Like many women, I have spent my entire adult life, and most of my teen years too, worried about my weight, my size, my shape, how I look to other people. In this age of multi-media saturation when photo-shopping is de rigeur, it is worse than ever for young women who look at pictures of famous women who look absolutely flawless. They are flawless because they have been made to look that way by use of professional hair styling and make-up, designers and dressers, clever use of lighting and camera angles, and of course, the computer programmes designed to skim the unsightly lumps, bumps, and myriad imperfections from the final picture.
We are force-fed a diet of perfection and made to believe we are not good enough because we cannot possibly live up to the ideals of beauty shown to us on billboards and magazines and websites.
This weekend, I was going through a few boxes we had just brought out of storage, and I came across a photo album filled with some of my old modelling shots. In these photographs, I am 21 years old, I did my own hair and make-up, I wore my own clothes, and I used my own props. The photos were shot by a member of a local camera club for my portfolio.
I remember that modelling session like it was yesterday. I sucked in my belly and my cheeks to try and make myself look thinner, and I felt horribly fat, wishing I’d skipped a few meals and dropped a few extra pounds beforehand so I could look that little bit better. I wished I was taller, prettier, had better skin…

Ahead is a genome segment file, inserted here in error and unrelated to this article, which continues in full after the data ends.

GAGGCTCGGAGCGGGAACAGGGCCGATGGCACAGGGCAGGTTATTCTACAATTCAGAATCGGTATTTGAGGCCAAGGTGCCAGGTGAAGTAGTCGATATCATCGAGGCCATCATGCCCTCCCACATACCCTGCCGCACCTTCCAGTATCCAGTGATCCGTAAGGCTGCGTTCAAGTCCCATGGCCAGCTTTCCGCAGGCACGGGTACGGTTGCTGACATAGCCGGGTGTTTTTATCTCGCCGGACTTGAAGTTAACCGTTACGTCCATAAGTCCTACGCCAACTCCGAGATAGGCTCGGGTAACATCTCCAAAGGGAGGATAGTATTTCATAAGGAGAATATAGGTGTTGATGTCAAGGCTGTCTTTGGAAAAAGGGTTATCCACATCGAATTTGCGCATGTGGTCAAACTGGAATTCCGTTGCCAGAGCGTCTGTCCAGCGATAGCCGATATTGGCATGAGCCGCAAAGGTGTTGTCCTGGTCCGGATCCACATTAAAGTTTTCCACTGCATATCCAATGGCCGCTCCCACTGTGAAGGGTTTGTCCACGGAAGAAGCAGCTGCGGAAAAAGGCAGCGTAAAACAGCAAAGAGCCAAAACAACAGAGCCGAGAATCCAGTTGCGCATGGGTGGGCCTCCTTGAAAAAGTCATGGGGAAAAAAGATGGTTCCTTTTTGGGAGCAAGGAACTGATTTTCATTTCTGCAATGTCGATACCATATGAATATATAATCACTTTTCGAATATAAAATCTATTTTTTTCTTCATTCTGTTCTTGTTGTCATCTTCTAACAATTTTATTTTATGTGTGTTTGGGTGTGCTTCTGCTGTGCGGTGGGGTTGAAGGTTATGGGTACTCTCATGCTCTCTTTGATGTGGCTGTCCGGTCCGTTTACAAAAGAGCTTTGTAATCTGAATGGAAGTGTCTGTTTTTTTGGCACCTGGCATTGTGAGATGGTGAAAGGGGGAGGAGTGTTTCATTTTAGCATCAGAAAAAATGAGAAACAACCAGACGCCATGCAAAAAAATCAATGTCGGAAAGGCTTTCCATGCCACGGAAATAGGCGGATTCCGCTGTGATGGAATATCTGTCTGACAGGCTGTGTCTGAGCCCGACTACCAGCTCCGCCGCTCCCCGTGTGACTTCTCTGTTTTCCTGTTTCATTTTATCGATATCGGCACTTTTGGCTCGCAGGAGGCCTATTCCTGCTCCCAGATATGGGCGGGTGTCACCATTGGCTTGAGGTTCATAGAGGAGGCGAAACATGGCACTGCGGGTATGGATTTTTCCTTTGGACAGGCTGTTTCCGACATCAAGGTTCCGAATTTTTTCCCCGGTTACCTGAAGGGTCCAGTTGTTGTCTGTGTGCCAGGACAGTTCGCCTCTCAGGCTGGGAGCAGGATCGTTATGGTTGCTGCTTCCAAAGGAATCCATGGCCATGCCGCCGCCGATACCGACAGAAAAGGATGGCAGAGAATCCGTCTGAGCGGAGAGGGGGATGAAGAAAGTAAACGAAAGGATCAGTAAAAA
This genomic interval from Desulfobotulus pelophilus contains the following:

I was barely a UK size 12, having spent over a year recovering from an illness that caused me to lose a hell of a lot of weight in just a couple of months, dropping four dress sizes during that time.
Looking at those photographs now, I marvel at how thin I look, at how young and fresh I appear. But I think my eyes look sad. They look sad because I was never happy with how I looked, and I never felt at home in my own body. And there are only one or two where I actually crack even a tiny smile.
I also marvel at how big my eyebrows are, as this was before the salon waxing disaster that left me with sparse, scarred brows that never grew back properly!
I’m trying very hard to be happier in my own skin these days. I’m a good deal larger than I was, and yes, I’m trying to lose weight, but I’m doing it to try and be a healthier person and to rid myself of my poisonous personal relationship with food. With any luck, some day very soon, I will be able to look at a current picture of myself and think I look as great as I now think I looked back then, but didn’t appreciate at the time.